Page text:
If you have been following the state of major professional sports in North America, sooner or later you will realize NHL commissioner Gary Bettman is far ahead of his counterparts, especially NFL boss Roger Goodell.
Bettman was smart enough to move the hockey home sites or bubbles to safer locations like Edmonton and Toronto while the MLB and NFL will travel back and forth within the coronavirus-plagued U.S. borders. All the NBA games will be confined to within the Disney bubble in Orlando, Fla., but, with the virus on fire in that state, how safe are the players?
Baseball, which just began playing Thursday, calls for travel within the country, and it’s a situation commissioner Rob Manfred must be regretting. He forced the reduced schedule on the players, and that could come back to haunt him.
It’s hard to imagine MLB starting a schedule with the virus raging and with a team like the Toronto Blue Jays not knowing where they will play, but that’s the reality.
One of the major problems everywhere, especially with the baseball teams, is the lack of tests and the long wait for results, which has already forced teams to cancel flights. Team doctors are very concerned, and with no help in sight and no national plan, I can see this schedule coming to a halt somewhere down the road.
As bad as the situation in baseball is, the NFL and college football could be worse. Training camps are scheduled to open Tuesday and it was only this past week the NFL sent protocol regulations to all teams.
All the major sports are gearing up for a reduced schedule, but I wonder if any or all will finish?
I have always maintained that sports help to build character and encourages the team play concept even in work.
Peter Stay is a constable with the Summerside police, and I recently read in this paper he was recognized for his community work in Summerside by going above and beyond his duties in making his community a safer and healthier place.
I got to know Peter when he played basketball for the UPEI Panthers and I am so happy he is having a great impact on the citizens of Summerside. Stay is one of the finest young men I have ever met, and Summerside landed a dandy in this guy.
The Belvedere club championship goes today and Sunday at the Charlottetown course and it looks like a wide-open field.
Mark Carragher won last weekend’s Cooke Insurance P.E.I. Amateur at Andersons Creek, defeating Stephen Anderson on the second playoff hole, and he’s on his home turf.
I said last week that Anderson was one of the favourites to win the amateur and he did finish first; the problem was Carragher tied him atop the leaderboard after 54 holes.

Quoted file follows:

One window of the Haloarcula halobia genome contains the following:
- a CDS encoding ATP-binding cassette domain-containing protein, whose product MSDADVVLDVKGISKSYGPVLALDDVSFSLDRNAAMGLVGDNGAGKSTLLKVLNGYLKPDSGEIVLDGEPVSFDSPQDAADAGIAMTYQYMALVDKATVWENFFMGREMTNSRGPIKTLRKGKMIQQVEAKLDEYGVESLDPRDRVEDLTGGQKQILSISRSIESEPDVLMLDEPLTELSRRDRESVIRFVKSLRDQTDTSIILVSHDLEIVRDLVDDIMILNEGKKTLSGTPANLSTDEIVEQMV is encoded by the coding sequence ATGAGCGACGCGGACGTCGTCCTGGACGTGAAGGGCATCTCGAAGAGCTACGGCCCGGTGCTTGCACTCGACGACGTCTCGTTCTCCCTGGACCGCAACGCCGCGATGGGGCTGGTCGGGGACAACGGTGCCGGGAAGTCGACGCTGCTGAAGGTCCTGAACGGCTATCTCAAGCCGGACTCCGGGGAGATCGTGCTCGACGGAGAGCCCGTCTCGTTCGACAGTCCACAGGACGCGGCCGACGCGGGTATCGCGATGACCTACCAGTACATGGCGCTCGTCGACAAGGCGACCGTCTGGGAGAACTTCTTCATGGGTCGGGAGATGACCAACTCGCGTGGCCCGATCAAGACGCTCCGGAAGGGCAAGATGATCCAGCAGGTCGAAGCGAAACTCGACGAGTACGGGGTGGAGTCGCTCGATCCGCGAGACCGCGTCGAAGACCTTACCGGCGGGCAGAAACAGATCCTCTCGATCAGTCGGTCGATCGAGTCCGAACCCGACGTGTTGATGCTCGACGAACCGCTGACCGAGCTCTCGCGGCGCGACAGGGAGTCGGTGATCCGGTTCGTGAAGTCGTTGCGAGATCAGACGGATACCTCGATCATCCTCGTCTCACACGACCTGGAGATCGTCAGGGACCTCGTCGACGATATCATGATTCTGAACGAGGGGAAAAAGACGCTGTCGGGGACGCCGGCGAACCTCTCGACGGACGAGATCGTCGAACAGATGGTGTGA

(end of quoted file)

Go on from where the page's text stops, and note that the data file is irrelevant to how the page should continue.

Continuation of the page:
Anderson had the lowest round – a 65 on the opening day.
Mel Jenkins, the last remaining founding father of The Guardian Gold Cup and Saucer died earlier this week on the Island. Mel along with Duck Acorn, Doug Hill and Bill Hancox came up with the idea – Gold Cup girls, the massive parade in Charlottetown and outside horses, which formed the foundation for one of the great races in North America. Mel and Myron Bell established Greenbrier Farms and they owned June Byrd, the first mare to win the Gold Cup and Saucer back in 1964. My condolences to all connected to this gentleman.
Live harness racing goes tonight at 6 p.m. in Charlottetown featuring a $3,000 top class with Rose Run Quest, Simple Kinda Man, Lisburn, Soccer Hanover, Burn Out Hanover, Jetster and from the rail Rockin Indy.
Sodwana Bay looks like the best of the $2,700 open mares, but it will not be easy.
Dr. Ian Moore’s horses continue to stay razor sharp as Century Farroh was second in 1:47:2 to Dancin Lou in the $351,000 William Haughton memorial at The Meadowlands. Moore’s Tattoo Artist goes tonight in a $104,000 sophomore gold division at Mohawk Raceway, and right now this colt looks to be a serious North American Cup horse.
The other division is just as tough with Jack Darling’s Sportswriter colt, Beaumond Hanover, in a top field, including Moore’s Denali Seelster and Andrew Moore’s Springbridge Jim.
Wade Peconi’s top three-year-old trotter, Lovedbythemasses, was third in the $22,000 trot Monday.
Recently at The Meadows, Major Asset, co-owned by Ian Smith and Reg MacPherson, was a second in 1:54:1. Three divisions of The Del Miller Adios at $25,000 go this afternoon at The Meadows, and Mark MacDonald drives Captain Groovey for trainer Ray Schnittker in Race 5 against the likes of The Greek Freak and Sandbetweenmytoes. Papi Rob Hanover is the best in Race 8.
Major Bean, owned by Carl Jamieson, Rabs MacDonald and his simulcast group, was second in 1:56 Wednesday in a $48,000 New York sires race. Bean was driven by Rabs’ nephew, Mark.
Fred MacDonald's column appears every Saturday in The Guardian. He can be reached at [email protected].
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